Spanish reservoirs fill up to highest level since last May

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Spanish reservoirs fill up to highest level since last May
Spanish reservoirs at highest level since May 2022. Photo: Makalu / Pixabay

After one of the worst droughts in Spain this summer, the good news is that the country’s reservoirs are filling up again and are now already at 50 percent of their capacity.


The water levels of Spanish reservoirs continue to rise and are already at 50.9 percent of their capacity, the latest data reveals, a figure that has not been seen since May 2022.

Storms and rainfall in recent weeks have caused water reserves to increase to 28,533 cubic hectometres.

Statistics show water levels have risen for the seventh consecutive week and continue to improve on the previous week too. 


There is also a great improvement compared to the same week of 2022, when the capacity was only at 45.19 percent. 

The current figure has, in fact, almost reached the average of the last 10 years, which amounts to 56.69 percent capacity.

Asturias is the region that has benefitted from the recent rains the most and the capacity of its reservoirs currently stands at 92.76 percent.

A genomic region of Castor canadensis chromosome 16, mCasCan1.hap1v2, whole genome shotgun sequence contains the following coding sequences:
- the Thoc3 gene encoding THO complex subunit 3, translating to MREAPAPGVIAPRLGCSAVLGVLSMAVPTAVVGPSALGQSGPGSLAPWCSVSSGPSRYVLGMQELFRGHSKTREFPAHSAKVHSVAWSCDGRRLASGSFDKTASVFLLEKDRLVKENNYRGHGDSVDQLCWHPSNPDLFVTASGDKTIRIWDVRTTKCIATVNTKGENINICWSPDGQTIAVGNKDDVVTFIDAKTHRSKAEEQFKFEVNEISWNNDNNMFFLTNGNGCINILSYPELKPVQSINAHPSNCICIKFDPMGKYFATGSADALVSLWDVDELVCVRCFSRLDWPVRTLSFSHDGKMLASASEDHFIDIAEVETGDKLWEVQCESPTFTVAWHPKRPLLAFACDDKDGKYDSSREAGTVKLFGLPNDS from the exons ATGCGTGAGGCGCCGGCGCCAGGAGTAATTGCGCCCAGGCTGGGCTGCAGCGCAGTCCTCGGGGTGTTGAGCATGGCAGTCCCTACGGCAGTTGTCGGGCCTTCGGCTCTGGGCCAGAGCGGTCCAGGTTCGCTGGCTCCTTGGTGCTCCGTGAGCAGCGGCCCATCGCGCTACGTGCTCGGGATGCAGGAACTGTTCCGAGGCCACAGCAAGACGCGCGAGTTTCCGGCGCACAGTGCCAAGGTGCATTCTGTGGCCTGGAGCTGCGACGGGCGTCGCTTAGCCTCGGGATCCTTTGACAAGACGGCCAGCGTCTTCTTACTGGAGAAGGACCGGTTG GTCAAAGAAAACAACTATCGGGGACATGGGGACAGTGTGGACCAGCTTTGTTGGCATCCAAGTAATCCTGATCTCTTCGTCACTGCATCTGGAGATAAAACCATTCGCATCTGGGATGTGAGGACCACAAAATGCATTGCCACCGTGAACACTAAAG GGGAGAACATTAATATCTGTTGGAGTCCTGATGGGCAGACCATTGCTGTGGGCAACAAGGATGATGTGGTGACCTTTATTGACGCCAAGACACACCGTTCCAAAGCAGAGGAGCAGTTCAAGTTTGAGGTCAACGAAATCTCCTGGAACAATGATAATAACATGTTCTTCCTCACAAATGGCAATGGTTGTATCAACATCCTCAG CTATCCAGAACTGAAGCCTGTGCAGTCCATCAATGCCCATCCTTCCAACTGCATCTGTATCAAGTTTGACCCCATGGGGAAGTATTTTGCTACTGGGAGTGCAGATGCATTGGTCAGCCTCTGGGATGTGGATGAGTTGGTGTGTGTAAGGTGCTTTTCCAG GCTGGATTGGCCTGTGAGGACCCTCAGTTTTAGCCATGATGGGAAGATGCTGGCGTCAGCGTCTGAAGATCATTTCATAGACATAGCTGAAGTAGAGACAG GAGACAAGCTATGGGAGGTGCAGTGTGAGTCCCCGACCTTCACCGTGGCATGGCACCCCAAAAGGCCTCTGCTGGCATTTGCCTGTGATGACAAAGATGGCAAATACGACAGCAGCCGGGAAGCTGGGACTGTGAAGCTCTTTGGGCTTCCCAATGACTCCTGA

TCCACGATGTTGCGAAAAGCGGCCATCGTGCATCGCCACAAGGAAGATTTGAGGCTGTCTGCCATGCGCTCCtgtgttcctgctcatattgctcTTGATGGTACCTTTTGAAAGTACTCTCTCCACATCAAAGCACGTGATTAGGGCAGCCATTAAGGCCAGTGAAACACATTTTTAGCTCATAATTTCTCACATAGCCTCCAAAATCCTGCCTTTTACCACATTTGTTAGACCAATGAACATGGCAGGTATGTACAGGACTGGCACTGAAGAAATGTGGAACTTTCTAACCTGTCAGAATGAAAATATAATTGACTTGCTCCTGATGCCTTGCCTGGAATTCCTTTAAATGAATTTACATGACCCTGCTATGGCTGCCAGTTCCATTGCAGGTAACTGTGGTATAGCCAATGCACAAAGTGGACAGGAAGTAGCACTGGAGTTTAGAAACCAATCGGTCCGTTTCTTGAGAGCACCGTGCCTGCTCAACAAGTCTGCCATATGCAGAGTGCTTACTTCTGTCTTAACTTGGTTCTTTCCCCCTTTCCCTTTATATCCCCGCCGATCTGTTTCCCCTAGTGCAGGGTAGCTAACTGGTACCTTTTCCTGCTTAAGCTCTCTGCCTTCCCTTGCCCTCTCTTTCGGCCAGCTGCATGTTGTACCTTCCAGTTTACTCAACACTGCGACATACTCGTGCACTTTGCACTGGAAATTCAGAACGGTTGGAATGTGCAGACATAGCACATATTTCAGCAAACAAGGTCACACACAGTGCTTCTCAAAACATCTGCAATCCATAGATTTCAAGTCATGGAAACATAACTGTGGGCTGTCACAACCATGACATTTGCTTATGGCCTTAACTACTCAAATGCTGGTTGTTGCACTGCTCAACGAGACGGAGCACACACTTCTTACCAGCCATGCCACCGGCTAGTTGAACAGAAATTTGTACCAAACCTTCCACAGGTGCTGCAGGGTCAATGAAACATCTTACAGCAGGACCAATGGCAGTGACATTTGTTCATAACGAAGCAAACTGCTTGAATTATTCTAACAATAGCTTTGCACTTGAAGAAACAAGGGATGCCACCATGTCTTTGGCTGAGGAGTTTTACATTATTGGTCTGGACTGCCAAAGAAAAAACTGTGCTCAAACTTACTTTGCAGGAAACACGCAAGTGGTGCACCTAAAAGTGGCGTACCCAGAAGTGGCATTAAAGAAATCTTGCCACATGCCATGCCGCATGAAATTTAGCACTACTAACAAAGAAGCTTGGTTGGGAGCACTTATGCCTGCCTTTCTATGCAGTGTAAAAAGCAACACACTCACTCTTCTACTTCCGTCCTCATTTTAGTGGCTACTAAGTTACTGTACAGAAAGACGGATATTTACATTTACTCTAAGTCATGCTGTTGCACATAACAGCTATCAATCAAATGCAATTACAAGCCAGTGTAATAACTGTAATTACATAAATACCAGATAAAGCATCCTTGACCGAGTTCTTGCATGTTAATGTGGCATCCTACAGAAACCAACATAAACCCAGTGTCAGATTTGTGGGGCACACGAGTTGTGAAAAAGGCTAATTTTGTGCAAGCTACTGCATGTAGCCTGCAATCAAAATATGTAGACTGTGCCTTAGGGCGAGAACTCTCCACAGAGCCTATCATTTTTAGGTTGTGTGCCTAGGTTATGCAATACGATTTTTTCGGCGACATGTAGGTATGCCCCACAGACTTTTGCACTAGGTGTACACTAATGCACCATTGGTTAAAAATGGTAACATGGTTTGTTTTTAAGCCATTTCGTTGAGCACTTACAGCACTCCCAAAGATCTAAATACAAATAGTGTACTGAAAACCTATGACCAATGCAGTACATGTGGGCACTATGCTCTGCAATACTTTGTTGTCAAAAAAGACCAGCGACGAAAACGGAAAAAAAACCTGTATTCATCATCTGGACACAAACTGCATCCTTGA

This is followed by its neighbour Galicia where levels are currently at 88.6 percent. In third place is the Basque Country where reservoirs have reached 68.05 percent capacity. 

This lies in stark contrast to the south of Spain where levels are still very low. The capacity of the reservoirs in Murcia is only at 25.68 percent and in Andalusia it's only 29.75 percent.

The latest report from the Ministry of Ecological Transition and Demographic Challenge shows that many of the country's drainage basins are also recovering with Galicia Costa at 94.9 percent, Cantábrico Occidental at 91 percent and Miño-Sil, also in Galicia, at 84.2 percent. 

The much-needed rainfall has affected the entire peninsula in the last couple of weeks with the maximum recorded in Santander of 182.2 millimeters. 

Last summer, regions across Spain suffered from the lack of water and reserves fell to 39 percent, the lowest percentage since 1995.

However, a further study published by the Nature Geoscience journal claimed that the summer droughts of 2022 left parts of the Iberian peninsula at their driest in 1,200 years.


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